etween 25,000 and 50,000 dollars. This is the inherent cost of a bad hire, not to mention the time lost during the hiring process and the momentum the company could have gained had it hired the right person for the job. “The worst mistake business leaders can make is hiring the wrong people,” warns Robert Walters, a human resources expert.

While they are all crucial, the first hires for leader roles in each area have a big impact on the development of a startup's culture. To increase the likelihood of making a good recruit, these are the eight things startup leaders should know about hiring, according to Robert Walters Portugal technology division manager Fabienne Viegas.

1. Share your origin story 

Employer tagging is extremely important for new activities as they do not yet have an established reputation. The first thing a potential candidate will do is gather as much information as possible about your startup.

“Consider sharing the company's origin story, especially if it was about solving a situation that was affecting you personally”, begins by suggesting the specialist in connecting the best talent with high-growth startups.

2. Elevator pitch to candidates 

A new company can be understood as a high-risk company, but potentially with high reward and opportunity. All founders believe their product or service is the best, but convincing the best talent to come work for a startup requires more than just passion. That's why you should develop an elevator pitch, just like you did for investors, aimed at potential candidates.

3. Consider offering shares 

Offering shares can be an interesting recruitment strategy. It is important that you know that you can use it as a benefit to potential candidates. “This will be particularly important for candidates who have never worked in a startup, to develop a sense of ownership over the results”, explains Fabienne Viegas.

4. Beware of inflated fees

Positions within startups can be easily inflated. Everyone can appear to be at a "c-level" position if you don't accurately describe the level of responsibility that each person will have.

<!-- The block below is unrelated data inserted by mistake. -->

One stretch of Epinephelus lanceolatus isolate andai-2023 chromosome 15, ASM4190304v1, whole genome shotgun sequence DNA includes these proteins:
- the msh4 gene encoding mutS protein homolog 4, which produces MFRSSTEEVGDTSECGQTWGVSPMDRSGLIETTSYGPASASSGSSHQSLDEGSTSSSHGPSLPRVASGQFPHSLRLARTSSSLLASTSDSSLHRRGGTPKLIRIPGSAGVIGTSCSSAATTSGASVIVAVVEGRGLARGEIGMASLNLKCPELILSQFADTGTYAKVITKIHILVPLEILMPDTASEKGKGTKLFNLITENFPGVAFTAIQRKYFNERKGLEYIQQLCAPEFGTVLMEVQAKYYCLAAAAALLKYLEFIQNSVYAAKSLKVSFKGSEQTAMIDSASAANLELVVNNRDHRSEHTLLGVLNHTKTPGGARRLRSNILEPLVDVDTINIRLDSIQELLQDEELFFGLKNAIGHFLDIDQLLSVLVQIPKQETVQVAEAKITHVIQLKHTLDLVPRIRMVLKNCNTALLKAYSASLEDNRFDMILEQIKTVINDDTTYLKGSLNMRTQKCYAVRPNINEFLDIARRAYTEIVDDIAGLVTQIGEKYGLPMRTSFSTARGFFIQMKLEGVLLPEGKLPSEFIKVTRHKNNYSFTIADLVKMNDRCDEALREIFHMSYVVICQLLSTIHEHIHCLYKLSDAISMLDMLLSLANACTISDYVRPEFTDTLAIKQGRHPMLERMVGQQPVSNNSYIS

“Focus on what a candidate has achieved, rather than just looking at the titles they have won”, advises the manager of the technology division at Robert Walters Portugal.

5. Define how you will measure the success of a first hire

Don't make the mistake of hiring someone just because your investors suggested it. Instead, choose to create a talent plan based on business priorities. You can then consider the recommendations.

6. Define salary expectations 

Determine what the salary expectations will be for the roles you are hiring - make sure they're realistic too. In addition, verify the stock plans distribution. They should be distributed evenly or vary by function.

7. Search your network 

Consider, first of all, personal references and references from your current employees. Some companies even have referral programs that reward employees whose recommendation leads to a successful hire.

You can also post your open roles on job boards and social media, as well as join recruitment experts who can advise you on the job market, creating job descriptions and conducting research.

8. Think about diversity from the first moment 

"If you hire based only on people who 'remind you of when you were younger' you are creating a biased environment", warns Robert Walters. It's way trickier to first build a team of 100 people and then decide to incorporate a diversity and inclusion program. 

You must first build your team with diversity and inclusion in mind from the beginning. This way will you be able to drive engagement, employee retention, creative problem solving and profitability.